Visitors to the United Arab Emirates, as well as the country's approximately 500 000 BlackBerry subscribers, were warned they'd be unable to use their device's messaging or e-mail functions due to a scheduled ban on 11 October. The proposed ban was canceled shortly before it was to take effect. Officials had cited national security as the reason for the ban; they said they wanted the ability to monitor the communications of terrorists and other criminals, and BlackBerry’s encryption program makes it virtually impossible to do so. The UAE officials have since reached a deal with BlackBerry maker RIM to allow the use of the phones.
What do you think of such an outright ban? Do you mind having your mobile communications subject to monitoring for the sake of national security?
Responses to August's Question
Overloaded With Distractions
A report by the IT research and consulting firm Basex found that information workers lose on average 2.1 hours of productivity every day due to interruptions and distractions. The interruptions largely come from instant messages and e-mail. Employees instant-message about 77 times each day and check e-mail 50 times, according to a recent report by RescueTime, a company that develops time-management software.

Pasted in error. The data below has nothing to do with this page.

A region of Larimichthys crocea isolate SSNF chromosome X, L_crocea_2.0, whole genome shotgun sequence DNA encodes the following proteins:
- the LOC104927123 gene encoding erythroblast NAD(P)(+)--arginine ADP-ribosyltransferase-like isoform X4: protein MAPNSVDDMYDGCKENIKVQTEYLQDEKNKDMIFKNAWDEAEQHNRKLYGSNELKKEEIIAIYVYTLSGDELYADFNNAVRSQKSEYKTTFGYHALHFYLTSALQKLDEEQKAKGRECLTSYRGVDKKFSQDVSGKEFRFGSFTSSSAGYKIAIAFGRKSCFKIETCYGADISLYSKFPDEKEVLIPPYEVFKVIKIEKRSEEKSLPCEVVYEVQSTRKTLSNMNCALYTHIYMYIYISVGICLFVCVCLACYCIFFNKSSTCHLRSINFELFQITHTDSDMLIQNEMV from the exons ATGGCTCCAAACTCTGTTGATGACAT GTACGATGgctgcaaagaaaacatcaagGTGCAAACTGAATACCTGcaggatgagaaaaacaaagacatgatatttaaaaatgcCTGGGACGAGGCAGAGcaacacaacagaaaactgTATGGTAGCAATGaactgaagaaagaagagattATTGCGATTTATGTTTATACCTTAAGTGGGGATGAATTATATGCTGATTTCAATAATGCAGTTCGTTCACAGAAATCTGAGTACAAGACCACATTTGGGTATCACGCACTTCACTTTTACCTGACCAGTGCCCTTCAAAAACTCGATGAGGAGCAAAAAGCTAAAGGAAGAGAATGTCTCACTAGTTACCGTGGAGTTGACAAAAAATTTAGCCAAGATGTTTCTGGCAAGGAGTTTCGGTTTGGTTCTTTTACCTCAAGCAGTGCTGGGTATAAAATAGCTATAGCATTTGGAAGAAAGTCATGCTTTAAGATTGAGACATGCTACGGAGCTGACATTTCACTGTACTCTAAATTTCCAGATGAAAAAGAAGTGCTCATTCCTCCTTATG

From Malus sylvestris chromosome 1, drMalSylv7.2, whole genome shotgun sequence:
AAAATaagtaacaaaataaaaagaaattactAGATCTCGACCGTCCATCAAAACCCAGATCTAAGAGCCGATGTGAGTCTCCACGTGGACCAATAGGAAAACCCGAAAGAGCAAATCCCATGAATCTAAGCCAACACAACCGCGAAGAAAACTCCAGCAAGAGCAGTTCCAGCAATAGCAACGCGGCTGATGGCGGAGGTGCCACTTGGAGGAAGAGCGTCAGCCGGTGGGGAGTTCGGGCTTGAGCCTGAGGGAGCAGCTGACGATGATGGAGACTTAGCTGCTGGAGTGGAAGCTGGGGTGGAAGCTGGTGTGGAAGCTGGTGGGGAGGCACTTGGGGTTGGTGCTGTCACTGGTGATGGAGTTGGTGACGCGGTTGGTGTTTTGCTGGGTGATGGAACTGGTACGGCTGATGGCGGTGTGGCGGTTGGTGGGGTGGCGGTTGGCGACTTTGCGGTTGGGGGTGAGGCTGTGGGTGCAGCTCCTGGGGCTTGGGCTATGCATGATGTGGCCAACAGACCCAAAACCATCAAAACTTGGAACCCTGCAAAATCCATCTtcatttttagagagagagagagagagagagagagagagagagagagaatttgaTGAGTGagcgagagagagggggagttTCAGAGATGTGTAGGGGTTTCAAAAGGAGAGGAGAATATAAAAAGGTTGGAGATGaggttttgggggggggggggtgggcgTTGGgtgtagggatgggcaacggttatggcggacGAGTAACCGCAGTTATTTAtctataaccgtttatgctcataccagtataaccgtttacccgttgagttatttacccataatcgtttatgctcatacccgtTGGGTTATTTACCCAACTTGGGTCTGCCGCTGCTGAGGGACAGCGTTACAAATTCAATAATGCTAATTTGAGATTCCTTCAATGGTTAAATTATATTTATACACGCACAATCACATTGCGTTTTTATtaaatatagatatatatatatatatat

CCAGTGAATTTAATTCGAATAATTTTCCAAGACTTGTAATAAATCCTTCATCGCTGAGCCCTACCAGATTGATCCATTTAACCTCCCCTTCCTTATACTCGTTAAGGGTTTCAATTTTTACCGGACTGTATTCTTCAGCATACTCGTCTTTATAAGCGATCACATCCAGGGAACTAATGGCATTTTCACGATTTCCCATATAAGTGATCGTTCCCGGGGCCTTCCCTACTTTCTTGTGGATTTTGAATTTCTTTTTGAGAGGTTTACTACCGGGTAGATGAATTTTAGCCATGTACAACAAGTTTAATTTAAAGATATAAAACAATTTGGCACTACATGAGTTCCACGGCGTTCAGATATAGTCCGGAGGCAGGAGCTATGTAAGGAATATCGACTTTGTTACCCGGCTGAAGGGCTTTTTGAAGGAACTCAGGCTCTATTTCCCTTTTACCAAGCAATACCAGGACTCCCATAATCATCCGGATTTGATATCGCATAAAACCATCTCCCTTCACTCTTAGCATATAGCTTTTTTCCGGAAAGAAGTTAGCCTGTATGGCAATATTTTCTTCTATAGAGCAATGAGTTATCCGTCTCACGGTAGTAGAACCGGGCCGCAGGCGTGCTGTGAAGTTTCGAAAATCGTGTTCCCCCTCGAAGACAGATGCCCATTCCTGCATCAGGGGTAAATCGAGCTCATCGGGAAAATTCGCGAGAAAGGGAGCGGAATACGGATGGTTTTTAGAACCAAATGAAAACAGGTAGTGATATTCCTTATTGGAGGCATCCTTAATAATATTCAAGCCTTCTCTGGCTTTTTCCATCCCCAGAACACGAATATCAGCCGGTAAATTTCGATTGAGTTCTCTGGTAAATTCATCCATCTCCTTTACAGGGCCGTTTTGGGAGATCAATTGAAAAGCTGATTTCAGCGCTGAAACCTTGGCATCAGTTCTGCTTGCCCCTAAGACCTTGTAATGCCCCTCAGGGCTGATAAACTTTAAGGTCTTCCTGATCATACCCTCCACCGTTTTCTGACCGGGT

Does your productivity suffer because of such interruptions? Can anything be done to avoid the distractions?
One method that can be used involves a daily block of quiet hours, during which no meetings are scheduled and no interruptions are permitted.
Also, I know of a few determined employees who keep highly regimented schedules so they can work very early in the morning or late in the evening without distractions.
Santa Clara, Calif.
I check my e-mail only once in the morning; this takes no more than a half hour. Also, my work phone has caller ID, so I can filter incoming calls to avoid disturbances.
Juan C. Henning
Ciudad del Este, Paraguay
Organize Your Time
I can’t avoid checking work e-mail, which sometimes floods my inbox. However, because I get a notification when I receive new e-mail, I can evaluate the priority of the messages and answer the most important ones first.
I have also dedicated certain times of the day to specific activities. For example, it can take up to 12 hours to update the software I use for my job. I use that spare time to look at and respond to instant messages and e-mail. Lost time is not always lost.
Ofentse P. Noah